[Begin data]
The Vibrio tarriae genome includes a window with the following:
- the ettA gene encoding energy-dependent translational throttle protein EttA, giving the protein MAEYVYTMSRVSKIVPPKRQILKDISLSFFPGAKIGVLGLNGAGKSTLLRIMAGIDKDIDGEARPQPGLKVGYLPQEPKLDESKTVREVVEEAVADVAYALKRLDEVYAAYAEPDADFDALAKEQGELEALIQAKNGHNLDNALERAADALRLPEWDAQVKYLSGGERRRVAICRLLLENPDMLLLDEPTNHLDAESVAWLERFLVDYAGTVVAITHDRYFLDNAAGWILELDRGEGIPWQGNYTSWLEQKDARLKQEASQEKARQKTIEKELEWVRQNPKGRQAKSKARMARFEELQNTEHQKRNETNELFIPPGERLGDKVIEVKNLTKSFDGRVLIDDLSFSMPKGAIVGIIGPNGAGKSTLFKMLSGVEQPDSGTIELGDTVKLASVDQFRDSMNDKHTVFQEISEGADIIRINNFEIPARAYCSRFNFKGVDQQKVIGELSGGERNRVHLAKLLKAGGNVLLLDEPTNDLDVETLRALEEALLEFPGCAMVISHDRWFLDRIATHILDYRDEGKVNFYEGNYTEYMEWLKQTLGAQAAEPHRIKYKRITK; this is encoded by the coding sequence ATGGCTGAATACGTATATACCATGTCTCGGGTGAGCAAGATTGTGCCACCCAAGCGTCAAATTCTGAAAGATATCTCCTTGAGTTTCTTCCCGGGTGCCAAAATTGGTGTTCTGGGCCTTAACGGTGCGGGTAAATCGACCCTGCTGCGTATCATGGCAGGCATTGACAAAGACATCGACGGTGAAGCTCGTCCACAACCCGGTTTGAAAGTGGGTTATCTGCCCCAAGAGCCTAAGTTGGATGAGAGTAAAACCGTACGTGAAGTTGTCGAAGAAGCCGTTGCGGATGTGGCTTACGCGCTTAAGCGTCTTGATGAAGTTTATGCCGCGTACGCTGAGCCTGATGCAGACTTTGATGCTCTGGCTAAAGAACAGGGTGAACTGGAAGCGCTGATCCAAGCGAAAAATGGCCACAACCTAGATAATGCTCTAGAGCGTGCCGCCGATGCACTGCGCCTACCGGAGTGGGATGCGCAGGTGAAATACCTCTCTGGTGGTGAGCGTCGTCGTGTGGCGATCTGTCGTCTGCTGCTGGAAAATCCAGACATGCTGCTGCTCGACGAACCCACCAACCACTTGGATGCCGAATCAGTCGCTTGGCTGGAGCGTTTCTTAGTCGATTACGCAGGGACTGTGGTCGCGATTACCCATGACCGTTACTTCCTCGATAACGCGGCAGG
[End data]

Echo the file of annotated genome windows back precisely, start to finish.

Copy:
The Vibrio tarriae genome includes a window with the following:
- the ettA gene encoding energy-dependent translational throttle protein EttA, giving the protein MAEYVYTMSRVSKIVPPKRQILKDISLSFFPGAKIGVLGLNGAGKSTLLRIMAGIDKDIDGEARPQPGLKVGYLPQEPKLDESKTVREVVEEAVADVAYALKRLDEVYAAYAEPDADFDALAKEQGELEALIQAKNGHNLDNALERAADALRLPEWDAQVKYLSGGERRRVAICRLLLENPDMLLLDEPTNHLDAESVAWLERFLVDYAGTVVAITHDRYFLDNAAGWILELDRGEGIPWQGNYTSWLEQKDARLKQEASQEKARQKTIEKELEWVRQNPKGRQAKSKARMARFEELQNTEHQKRNETNELFIPPGERLGDKVIEVKNLTKSFDGRVLIDDLSFSMPKGAIVGIIGPNGAGKSTLFKMLSGVEQPDSGTIELGDTVKLASVDQFRDSMNDKHTVFQEISEGADIIRINNFEIPARAYCSRFNFKGVDQQKVIGELSGGERNRVHLAKLLKAGGNVLLLDEPTNDLDVETLRALEEALLEFPGCAMVISHDRWFLDRIATHILDYRDEGKVNFYEGNYTEYMEWLKQTLGAQAAEPHRIKYKRITK; this is encoded by the coding sequence ATGGCTGAATACGTATATACCATGTCTCGGGTGAGCAAGATTGTGCCACCCAAGCGTCAAATTCTGAAAGATATCTCCTTGAGTTTCTTCCCGGGTGCCAAAATTGGTGTTCTGGGCCTTAACGGTGCGGGTAAATCGACCCTGCTGCGTATCATGGCAGGCATTGACAAAGACATCGACGGTGAAGCTCGTCCACAACCCGGTTTGAAAGTGGGTTATCTGCCCCAAGAGCCTAAGTTGGATGAGAGTAAAACCGTACGTGAAGTTGTCGAAGAAGCCGTTGCGGATGTGGCTTACGCGCTTAAGCGTCTTGATGAAGTTTATGCCGCGTACGCTGAGCCTGATGCAGACTTTGATGCTCTGGCTAAAGAACAGGGTGAACTGGAAGCGCTGATCCAAGCGAAAAATGGCCACAACCTAGATAATGCTCTAGAGCGTGCCGCCGATGCACTGCGCCTACCGGAGTGGGATGCGCAGGTGAAATACCTCTCTGGTGGTGAGCGTCGTCGTGTGGCGATCTGTCGTCTGCTGCTGGAAAATCCAGACATGCTGCTGCTCGACGAACCCACCAACCACTTGGATGCCGAATCAGTCGCTTGGCTGGAGCGTTTCTTAGTCGATTACGCAGGGACTGTGGTCGCGATTACCCATGACCGTTACTTCCTCGATAACGCGGCAGG